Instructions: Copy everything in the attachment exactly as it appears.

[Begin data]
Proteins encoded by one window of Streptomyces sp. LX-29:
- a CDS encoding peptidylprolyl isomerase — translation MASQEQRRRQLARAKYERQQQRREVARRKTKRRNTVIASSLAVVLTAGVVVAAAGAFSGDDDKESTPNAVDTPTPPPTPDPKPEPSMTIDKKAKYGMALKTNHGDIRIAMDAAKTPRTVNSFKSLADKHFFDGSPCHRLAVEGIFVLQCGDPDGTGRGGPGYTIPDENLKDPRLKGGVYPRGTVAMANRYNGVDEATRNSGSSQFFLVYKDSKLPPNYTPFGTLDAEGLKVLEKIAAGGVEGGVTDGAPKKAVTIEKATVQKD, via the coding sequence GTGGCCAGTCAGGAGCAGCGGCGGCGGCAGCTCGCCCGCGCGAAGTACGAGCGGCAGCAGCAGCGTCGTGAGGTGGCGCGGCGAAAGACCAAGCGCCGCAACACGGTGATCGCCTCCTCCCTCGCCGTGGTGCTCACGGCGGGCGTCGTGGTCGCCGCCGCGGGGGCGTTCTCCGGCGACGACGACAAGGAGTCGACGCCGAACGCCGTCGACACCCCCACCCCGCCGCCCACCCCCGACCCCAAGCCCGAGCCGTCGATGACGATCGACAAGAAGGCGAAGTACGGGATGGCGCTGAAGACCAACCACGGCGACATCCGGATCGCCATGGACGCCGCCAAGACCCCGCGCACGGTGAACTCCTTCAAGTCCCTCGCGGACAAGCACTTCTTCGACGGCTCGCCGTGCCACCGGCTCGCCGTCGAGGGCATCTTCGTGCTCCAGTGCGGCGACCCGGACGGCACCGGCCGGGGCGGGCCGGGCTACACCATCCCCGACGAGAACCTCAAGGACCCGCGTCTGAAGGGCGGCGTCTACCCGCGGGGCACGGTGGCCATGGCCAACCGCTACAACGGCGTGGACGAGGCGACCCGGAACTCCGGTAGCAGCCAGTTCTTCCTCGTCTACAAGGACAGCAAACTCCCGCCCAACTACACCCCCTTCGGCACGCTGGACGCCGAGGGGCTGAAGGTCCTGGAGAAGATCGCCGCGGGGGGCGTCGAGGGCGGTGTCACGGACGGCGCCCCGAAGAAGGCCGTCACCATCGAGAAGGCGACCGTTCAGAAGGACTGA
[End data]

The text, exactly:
Proteins encoded by one window of Streptomyces sp. LX-29:
- a CDS encoding peptidylprolyl isomerase — translation MASQEQRRRQLARAKYERQQQRREVARRKTKRRNTVIASSLAVVLTAGVVVAAAGAFSGDDDKESTPNAVDTPTPPPTPDPKPEPSMTIDKKAKYGMALKTNHGDIRIAMDAAKTPRTVNSFKSLADKHFFDGSPCHRLAVEGIFVLQCGDPDGTGRGGPGYTIPDENLKDPRLKGGVYPRGTVAMANRYNGVDEATRNSGSSQFFLVYKDSKLPPNYTPFGTLDAEGLKVLEKIAAGGVEGGVTDGAPKKAVTIEKATVQKD, via the coding sequence GTGGCCAGTCAGGAGCAGCGGCGGCGGCAGCTCGCCCGCGCGAAGTACGAGCGGCAGCAGCAGCGTCGTGAGGTGGCGCGGCGAAAGACCAAGCGCCGCAACACGGTGATCGCCTCCTCCCTCGCCGTGGTGCTCACGGCGGGCGTCGTGGTCGCCGCCGCGGGGGCGTTCTCCGGCGACGACGACAAGGAGTCGACGCCGAACGCCGTCGACACCCCCACCCCGCCGCCCACCCCCGACCCCAAGCCCGAGCCGTCGATGACGATCGACAAGAAGGCGAAGTACGGGATGGCGCTGAAGACCAACCACGGCGACATCCGGATCGCCATGGACGCCGCCAAGACCCCGCGCACGGTGAACTCCTTCAAGTCCCTCGCGGACAAGCACTTCTTCGACGGCTCGCCGTGCCACCGGCTCGCCGTCGAGGGCATCTTCGTGCTCCAGTGCGGCGACCCGGACGGCACCGGCCGGGGCGGGCCGGGCTACACCATCCCCGACGAGAACCTCAAGGACCCGCGTCTGAAGGGCGGCGTCTACCCGCGGGGCACGGTGGCCATGGCCAACCGCTACAACGGCGTGGACGAGGCGACCCGGAACTCCGGTAGCAGCCAGTTCTTCCTCGTCTACAAGGACAGCAAACTCCCGCCCAACTACACCCCCTTCGGCACGCTGGACGCCGAGGGGCTGAAGGTCCTGGAGAAGATCGCCGCGGGGGGCGTCGAGGGCGGTGTCACGGACGGCGCCCCGAAGAAGGCCGTCACCATCGAGAAGGCGACCGTTCAGAAGGACTGA